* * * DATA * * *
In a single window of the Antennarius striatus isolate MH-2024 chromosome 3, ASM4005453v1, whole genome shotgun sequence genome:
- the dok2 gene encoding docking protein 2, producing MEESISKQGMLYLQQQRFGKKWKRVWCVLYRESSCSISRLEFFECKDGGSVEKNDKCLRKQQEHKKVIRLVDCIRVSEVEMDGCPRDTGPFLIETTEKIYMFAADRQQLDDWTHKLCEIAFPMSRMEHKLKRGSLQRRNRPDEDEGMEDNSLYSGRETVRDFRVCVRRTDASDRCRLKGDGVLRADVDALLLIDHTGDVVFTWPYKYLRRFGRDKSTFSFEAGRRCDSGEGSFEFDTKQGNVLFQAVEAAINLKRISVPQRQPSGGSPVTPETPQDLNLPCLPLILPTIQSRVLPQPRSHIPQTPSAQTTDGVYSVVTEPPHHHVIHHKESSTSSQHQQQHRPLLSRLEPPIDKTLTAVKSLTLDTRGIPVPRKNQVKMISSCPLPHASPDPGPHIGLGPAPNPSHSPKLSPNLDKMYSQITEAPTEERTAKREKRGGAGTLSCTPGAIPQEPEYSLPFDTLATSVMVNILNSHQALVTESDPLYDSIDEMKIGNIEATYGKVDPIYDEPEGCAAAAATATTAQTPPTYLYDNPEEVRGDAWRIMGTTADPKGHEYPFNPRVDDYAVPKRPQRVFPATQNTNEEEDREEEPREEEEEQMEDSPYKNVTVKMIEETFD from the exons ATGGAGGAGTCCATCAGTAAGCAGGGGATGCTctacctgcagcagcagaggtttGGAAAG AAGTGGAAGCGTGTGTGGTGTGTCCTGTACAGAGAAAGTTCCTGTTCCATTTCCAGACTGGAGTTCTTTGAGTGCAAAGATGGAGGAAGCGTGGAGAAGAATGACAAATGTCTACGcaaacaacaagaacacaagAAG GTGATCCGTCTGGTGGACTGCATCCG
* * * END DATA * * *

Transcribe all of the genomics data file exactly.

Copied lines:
In a single window of the Antennarius striatus isolate MH-2024 chromosome 3, ASM4005453v1, whole genome shotgun sequence genome:
- the dok2 gene encoding docking protein 2, producing MEESISKQGMLYLQQQRFGKKWKRVWCVLYRESSCSISRLEFFECKDGGSVEKNDKCLRKQQEHKKVIRLVDCIRVSEVEMDGCPRDTGPFLIETTEKIYMFAADRQQLDDWTHKLCEIAFPMSRMEHKLKRGSLQRRNRPDEDEGMEDNSLYSGRETVRDFRVCVRRTDASDRCRLKGDGVLRADVDALLLIDHTGDVVFTWPYKYLRRFGRDKSTFSFEAGRRCDSGEGSFEFDTKQGNVLFQAVEAAINLKRISVPQRQPSGGSPVTPETPQDLNLPCLPLILPTIQSRVLPQPRSHIPQTPSAQTTDGVYSVVTEPPHHHVIHHKESSTSSQHQQQHRPLLSRLEPPIDKTLTAVKSLTLDTRGIPVPRKNQVKMISSCPLPHASPDPGPHIGLGPAPNPSHSPKLSPNLDKMYSQITEAPTEERTAKREKRGGAGTLSCTPGAIPQEPEYSLPFDTLATSVMVNILNSHQALVTESDPLYDSIDEMKIGNIEATYGKVDPIYDEPEGCAAAAATATTAQTPPTYLYDNPEEVRGDAWRIMGTTADPKGHEYPFNPRVDDYAVPKRPQRVFPATQNTNEEEDREEEPREEEEEQMEDSPYKNVTVKMIEETFD from the exons ATGGAGGAGTCCATCAGTAAGCAGGGGATGCTctacctgcagcagcagaggtttGGAAAG AAGTGGAAGCGTGTGTGGTGTGTCCTGTACAGAGAAAGTTCCTGTTCCATTTCCAGACTGGAGTTCTTTGAGTGCAAAGATGGAGGAAGCGTGGAGAAGAATGACAAATGTCTACGcaaacaacaagaacacaagAAG GTGATCCGTCTGGTGGACTGCATCCG